The Middletown Press (Middletown, CT)
Mets ace deGrom shut down after season of injuries
NEW YORK — After toying with the possibility that Jacob deGrom could return to the mound this season, the Mets revealed ahead of their last week of games he will be shut down for the remainder of the year.
DeGrom had been dealing with a partial tear in his right elbow in the second half of the season.
“At this time, there’s no point for him to pitch in a game,” Luis Rojas said on Tuesday before the team’s doubleheader sweep of the Marlins. “He’s just going to shut it down for the season and focus on his offseason routine. Take some time off, then start his progression.
“He was fine to pitch, but at this point it just doesn’t make any sense for him to go out there and compete. He’s not going to pitch.”
DeGrom threw a bullpen session on Monday that checked off “all the boxes for us,” Rojas said. So the team’s choice to shut him down was not a result of a setback, but rather a timing issue, the skipper indicated. The Mets expect deGrom to undergo a “normal offseason” and return to spring training “as the Jake that we all know,” Rojas said.
DeGrom hasn’t pitched for the Mets since July 7 against the Brewers at Citi Field. Then, the Mets had a 41⁄2-game first-place lead in the NL East that they soon squandered without their ace starter. This past weekend, the Mets were eliminated from playoff contention with nine games left to play, after which the team decided it made no sense for deGrom to continue ramping up.
“Jake is fully on board,” Rojas said of his reaction once the team decided to shut him down from pitching.
DeGrom last spoke to reporters earlier this month, but he did not provide an update on his injury other than to say his “ligament is perfectly fine.” Team president Sandy Alderson revealed for the first time in Miami this month that deGrom had actually sustained a partial tear of his UCL in his right elbow, but that the injury had “resolved itself.” Prior to Alderson’s reveal, or slip up, the Mets had referred to deGrom’s injury as “elbow inflammation” or “elbow tightness.”
The right-hander was shut down from throwing in July, right after the AllStar break, to the end of August. After about six weeks of inactivity, deGrom was cleared to start playing catch while the Mets had already given up their firstplace lead and dug themselves into a hole. Still, deGrom progressed only so far. He threw four bullpen sessions, two from midslope and two off the rubber, before the Mets announced Tuesday he will not throw again this season.
“I’ve been throwing,” deGrom said on Sept. 9. “So I don’t think, you know, I wouldn’t be throwing if I had a compromised ligament. That’s the plan, to continue to throw and build up and see where we end up. And that’s all I’m going to say.”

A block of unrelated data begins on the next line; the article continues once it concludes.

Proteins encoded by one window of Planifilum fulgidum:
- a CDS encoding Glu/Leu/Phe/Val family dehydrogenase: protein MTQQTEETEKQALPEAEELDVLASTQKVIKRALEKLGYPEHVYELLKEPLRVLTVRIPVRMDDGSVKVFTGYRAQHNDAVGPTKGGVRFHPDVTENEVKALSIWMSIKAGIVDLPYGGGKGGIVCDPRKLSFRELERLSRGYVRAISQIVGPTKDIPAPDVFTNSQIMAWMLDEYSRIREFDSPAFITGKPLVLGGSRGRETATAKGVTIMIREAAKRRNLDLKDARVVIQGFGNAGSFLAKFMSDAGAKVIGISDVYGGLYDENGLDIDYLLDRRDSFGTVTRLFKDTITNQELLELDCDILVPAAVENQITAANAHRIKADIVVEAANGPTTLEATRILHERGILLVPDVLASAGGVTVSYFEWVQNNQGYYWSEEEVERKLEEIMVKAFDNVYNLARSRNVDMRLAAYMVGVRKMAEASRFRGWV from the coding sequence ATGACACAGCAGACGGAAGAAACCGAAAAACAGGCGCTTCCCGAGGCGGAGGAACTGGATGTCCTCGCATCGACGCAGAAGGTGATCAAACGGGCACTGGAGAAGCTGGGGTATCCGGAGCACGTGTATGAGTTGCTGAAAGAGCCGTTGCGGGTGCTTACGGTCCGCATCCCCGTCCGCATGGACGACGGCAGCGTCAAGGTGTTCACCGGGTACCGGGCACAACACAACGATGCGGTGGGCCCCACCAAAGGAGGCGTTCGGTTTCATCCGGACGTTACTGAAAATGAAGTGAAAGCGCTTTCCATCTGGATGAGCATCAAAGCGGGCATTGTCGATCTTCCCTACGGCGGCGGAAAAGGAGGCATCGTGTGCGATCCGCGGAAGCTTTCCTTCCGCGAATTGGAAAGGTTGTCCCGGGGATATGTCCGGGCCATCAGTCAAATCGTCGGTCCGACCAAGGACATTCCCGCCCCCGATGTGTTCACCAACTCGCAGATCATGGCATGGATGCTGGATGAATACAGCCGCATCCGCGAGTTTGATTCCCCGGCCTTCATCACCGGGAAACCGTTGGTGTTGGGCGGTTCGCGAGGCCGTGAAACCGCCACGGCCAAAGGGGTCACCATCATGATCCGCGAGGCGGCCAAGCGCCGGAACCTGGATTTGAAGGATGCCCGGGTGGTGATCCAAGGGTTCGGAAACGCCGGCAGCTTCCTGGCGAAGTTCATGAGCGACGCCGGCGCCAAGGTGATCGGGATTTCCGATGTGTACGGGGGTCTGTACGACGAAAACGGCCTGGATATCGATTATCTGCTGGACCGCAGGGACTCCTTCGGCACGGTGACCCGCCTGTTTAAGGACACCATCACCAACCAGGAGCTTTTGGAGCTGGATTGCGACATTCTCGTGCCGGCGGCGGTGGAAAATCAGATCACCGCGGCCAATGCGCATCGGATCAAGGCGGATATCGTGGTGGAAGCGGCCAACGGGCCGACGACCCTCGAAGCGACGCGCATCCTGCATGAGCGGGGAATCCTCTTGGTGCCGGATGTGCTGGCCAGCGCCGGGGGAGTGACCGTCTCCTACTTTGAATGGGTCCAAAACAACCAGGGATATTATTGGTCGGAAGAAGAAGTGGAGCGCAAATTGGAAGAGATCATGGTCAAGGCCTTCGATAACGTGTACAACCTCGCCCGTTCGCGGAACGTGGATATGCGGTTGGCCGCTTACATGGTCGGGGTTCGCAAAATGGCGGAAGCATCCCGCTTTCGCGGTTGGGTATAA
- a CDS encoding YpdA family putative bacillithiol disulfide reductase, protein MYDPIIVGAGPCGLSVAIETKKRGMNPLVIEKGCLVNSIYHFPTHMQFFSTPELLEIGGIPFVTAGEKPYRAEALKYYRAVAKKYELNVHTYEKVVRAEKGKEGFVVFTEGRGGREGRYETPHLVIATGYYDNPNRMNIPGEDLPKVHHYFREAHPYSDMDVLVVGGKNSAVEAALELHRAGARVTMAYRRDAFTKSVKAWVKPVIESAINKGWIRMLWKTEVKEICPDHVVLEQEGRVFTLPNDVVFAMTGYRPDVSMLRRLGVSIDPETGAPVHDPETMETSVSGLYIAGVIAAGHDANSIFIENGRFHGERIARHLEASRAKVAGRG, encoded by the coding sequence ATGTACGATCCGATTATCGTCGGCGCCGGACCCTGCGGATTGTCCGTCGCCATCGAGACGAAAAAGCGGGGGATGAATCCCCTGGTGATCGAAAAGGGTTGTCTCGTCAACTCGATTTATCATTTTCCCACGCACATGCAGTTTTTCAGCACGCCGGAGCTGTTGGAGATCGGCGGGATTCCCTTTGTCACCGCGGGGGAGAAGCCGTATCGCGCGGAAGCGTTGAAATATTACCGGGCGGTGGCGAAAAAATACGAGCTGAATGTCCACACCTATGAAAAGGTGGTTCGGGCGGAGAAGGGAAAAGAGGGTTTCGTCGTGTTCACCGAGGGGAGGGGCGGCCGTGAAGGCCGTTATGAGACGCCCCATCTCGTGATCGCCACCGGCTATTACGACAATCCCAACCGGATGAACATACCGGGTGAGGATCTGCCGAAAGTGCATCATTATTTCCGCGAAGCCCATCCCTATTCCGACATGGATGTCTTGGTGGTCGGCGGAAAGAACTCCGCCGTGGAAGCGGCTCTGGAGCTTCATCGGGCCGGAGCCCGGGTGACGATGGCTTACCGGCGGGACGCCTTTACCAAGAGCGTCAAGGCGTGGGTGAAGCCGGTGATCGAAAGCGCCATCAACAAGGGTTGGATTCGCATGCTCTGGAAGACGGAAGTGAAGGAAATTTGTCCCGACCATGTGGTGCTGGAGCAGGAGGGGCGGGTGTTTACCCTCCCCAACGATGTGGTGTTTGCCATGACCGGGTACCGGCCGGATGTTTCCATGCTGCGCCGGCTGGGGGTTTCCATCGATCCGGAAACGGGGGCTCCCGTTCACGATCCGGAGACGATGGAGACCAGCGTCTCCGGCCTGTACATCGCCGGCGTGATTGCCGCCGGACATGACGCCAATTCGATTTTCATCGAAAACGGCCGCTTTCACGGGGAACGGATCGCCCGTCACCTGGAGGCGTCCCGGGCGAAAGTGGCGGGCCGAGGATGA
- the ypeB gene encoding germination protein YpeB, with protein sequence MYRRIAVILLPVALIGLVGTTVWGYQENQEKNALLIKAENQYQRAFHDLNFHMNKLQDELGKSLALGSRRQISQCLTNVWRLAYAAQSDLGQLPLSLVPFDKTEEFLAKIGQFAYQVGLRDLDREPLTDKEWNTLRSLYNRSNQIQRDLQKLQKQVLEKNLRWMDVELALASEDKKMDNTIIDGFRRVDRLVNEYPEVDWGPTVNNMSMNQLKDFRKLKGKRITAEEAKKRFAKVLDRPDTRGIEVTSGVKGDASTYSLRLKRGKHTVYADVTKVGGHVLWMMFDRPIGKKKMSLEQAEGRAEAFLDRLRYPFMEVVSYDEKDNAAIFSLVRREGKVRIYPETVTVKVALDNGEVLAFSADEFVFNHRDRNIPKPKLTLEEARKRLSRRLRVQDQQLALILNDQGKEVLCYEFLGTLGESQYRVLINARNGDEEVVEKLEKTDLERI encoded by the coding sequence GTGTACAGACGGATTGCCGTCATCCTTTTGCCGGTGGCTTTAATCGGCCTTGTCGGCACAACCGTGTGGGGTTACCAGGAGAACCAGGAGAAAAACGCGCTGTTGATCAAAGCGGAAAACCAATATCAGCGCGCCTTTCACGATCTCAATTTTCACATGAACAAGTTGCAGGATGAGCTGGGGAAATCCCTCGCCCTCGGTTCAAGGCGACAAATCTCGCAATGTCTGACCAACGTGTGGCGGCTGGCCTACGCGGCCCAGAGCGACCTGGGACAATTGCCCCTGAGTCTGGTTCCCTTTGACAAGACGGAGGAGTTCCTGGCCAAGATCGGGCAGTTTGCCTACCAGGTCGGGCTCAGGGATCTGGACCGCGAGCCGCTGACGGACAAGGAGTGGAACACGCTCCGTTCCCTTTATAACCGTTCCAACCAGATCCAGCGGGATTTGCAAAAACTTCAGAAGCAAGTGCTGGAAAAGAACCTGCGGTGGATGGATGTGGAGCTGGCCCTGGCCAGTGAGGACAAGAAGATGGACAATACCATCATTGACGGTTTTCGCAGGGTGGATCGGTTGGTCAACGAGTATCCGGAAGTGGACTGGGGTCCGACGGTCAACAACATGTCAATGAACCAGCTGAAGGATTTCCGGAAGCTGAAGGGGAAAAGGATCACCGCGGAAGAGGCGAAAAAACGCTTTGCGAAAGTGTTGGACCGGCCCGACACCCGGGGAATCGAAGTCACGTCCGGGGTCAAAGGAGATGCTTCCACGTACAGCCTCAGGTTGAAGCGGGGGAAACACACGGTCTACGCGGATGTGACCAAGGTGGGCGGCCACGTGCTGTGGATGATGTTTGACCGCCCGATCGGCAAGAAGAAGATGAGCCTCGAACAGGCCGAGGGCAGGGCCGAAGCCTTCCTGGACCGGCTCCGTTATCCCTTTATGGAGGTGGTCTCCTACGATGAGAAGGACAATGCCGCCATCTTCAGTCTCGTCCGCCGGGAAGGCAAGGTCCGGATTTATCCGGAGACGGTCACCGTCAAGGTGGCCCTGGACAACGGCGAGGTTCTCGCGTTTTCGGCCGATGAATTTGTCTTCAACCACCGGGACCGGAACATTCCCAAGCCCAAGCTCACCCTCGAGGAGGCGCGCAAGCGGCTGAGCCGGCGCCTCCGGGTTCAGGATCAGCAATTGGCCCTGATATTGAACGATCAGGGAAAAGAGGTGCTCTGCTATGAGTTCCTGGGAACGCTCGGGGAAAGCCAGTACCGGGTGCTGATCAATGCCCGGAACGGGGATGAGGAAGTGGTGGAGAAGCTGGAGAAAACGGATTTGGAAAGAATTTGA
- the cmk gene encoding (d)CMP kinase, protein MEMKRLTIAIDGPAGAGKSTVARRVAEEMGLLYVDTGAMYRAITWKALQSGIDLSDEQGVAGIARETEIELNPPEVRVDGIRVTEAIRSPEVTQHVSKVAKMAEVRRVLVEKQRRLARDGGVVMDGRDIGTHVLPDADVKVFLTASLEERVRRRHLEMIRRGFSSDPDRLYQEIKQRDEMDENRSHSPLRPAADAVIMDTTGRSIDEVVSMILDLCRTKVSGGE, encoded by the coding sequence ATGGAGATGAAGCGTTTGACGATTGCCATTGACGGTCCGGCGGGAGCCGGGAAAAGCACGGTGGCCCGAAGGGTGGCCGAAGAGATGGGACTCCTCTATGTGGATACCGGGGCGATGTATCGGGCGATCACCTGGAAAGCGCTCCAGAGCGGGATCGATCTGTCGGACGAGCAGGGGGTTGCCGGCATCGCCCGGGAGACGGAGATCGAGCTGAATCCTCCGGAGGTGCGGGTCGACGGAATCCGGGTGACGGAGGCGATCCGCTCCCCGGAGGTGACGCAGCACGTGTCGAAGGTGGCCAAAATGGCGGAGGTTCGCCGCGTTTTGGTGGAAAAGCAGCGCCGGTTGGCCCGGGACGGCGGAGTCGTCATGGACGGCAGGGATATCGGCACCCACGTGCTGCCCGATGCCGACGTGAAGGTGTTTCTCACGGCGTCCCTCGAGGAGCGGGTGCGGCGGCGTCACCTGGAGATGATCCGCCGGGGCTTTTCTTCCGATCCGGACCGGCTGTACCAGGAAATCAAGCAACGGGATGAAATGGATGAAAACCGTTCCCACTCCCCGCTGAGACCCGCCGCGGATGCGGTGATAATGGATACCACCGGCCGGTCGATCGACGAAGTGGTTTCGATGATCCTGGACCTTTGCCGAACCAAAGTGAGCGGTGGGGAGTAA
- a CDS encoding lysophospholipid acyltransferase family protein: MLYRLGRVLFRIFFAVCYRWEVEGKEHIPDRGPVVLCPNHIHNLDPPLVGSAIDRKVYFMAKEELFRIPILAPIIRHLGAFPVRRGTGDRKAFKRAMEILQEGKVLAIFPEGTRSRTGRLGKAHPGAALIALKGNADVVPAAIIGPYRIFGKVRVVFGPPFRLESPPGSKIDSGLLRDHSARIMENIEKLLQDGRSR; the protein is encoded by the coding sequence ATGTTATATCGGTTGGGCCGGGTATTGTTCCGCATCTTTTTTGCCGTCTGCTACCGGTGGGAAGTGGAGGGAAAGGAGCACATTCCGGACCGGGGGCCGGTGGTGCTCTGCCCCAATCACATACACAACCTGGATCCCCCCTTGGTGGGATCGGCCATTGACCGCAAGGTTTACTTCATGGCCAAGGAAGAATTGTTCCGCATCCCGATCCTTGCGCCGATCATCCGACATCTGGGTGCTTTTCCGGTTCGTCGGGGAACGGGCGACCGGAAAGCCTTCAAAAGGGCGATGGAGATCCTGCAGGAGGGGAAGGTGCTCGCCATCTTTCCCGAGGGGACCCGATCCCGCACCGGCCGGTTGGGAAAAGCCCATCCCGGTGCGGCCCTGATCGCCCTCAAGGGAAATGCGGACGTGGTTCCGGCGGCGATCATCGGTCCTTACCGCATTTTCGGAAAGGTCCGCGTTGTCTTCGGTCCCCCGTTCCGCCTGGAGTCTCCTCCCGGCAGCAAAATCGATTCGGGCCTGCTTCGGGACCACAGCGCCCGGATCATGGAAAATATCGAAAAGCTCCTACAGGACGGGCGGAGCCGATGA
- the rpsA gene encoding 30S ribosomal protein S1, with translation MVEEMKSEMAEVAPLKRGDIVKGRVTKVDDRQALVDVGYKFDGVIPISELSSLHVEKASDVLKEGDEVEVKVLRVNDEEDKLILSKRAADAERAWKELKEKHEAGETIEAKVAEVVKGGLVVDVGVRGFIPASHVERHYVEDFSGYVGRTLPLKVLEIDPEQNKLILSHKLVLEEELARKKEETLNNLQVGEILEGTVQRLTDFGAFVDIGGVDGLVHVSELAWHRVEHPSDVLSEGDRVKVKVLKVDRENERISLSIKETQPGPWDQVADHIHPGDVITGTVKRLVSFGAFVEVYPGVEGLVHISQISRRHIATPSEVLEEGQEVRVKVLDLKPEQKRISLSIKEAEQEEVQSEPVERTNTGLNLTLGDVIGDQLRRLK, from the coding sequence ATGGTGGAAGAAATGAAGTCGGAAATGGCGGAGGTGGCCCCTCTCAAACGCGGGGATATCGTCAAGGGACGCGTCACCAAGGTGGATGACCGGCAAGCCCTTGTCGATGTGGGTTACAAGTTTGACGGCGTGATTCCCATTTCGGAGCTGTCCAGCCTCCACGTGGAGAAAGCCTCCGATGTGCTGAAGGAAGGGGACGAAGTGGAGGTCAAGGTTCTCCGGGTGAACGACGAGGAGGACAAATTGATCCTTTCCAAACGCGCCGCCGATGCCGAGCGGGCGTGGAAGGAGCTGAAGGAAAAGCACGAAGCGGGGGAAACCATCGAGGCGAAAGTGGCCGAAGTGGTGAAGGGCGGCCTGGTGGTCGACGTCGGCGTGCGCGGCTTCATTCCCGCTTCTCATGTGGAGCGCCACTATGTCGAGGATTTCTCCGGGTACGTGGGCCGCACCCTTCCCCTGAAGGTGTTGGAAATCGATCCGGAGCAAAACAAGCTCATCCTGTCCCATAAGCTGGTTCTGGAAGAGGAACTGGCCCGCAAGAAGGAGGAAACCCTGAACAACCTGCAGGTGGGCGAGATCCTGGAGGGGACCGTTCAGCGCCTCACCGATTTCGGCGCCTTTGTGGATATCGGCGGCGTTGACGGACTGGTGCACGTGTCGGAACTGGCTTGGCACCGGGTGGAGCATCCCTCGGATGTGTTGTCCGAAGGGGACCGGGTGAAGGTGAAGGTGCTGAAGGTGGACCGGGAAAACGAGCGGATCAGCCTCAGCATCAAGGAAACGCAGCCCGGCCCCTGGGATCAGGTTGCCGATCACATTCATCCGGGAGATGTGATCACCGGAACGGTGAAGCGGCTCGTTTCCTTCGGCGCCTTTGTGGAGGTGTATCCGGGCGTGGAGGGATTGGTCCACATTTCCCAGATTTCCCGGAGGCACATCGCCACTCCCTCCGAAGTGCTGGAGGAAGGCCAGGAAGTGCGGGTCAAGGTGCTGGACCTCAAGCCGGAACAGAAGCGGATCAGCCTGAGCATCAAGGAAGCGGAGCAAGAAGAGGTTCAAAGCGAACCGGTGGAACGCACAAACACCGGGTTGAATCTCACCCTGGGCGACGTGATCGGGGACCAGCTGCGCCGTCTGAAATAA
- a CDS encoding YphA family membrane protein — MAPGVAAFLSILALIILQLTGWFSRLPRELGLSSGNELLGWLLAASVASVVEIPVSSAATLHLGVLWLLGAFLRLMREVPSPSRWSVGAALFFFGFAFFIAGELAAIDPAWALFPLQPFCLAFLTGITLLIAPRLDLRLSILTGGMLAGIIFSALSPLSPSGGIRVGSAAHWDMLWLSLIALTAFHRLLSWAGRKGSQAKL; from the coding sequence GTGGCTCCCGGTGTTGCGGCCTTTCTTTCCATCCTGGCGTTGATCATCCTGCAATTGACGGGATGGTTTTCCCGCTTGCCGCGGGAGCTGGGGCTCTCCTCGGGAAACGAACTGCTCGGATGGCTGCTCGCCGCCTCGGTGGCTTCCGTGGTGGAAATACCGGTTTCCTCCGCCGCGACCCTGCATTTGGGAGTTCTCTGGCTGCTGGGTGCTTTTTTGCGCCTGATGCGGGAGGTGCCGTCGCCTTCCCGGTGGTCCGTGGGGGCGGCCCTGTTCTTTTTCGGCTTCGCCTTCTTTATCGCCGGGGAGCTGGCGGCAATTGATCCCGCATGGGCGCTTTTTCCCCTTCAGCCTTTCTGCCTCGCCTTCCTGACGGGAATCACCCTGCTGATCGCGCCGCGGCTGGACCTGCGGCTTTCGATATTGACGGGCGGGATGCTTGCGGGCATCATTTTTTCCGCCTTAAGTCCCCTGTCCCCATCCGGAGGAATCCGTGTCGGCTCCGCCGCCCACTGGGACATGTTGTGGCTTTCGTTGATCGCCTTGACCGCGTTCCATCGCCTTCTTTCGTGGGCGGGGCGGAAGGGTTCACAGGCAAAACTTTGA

Rojas stated the obvious on Tuesday, that deGrom would be pitching for the Mets if they were still in a pennant race. His next step would’ve involved facing batters, and his first start back could’ve been in the team’s final series of the year Friday in Atlanta.
So that’s a wrap on deGrom’s frustrating year pockmarked by injuries.
The Mets ace departed for the IL after a tremendous first half. DeGrom led MLB in ERA (1.08) and WHIP (0.554) in 15 starts and 92 innings. He was well on his way to locking down his third Cy Young award in four years before a slew of injuries, some believed to be caused by swinging the bat, disrupted an otherwise historical season.
Incredible seasons are nothing new for deGrom — he has a 1.94 ERA in 91 starts and 581 innings since 2018 — but this many maladies in the span of a season are certainly unusual for the righty.
DeGrom’s sprained right UCL is the fifth different injury he sustained this year. DeGrom clarified in July that his previous four injuries — back stiffness, right lat and side tightness, right flexor tendinitis and right shoulder soreness — were the result of taking hacks at the plate. He said, then, that his second-half elbow injury was not the result of hitting.
The Mets were unable to identify what caused deGrom’s elbow issues that stopped him from pitching in July. The ace was open to the idea that it could be the result of throwing harder than ever in his age-33 season. DeGrom was averaging 98.9 mph on his fastball and throwing harder than any other starting pitcher in baseball.
If the 6-foot-4, 180-pound pitcher is in fact cleared to enjoy his usual offseason routine, it will be interesting to see how he adjusts to his injury-filled 2021 season once he returns to spring training next February.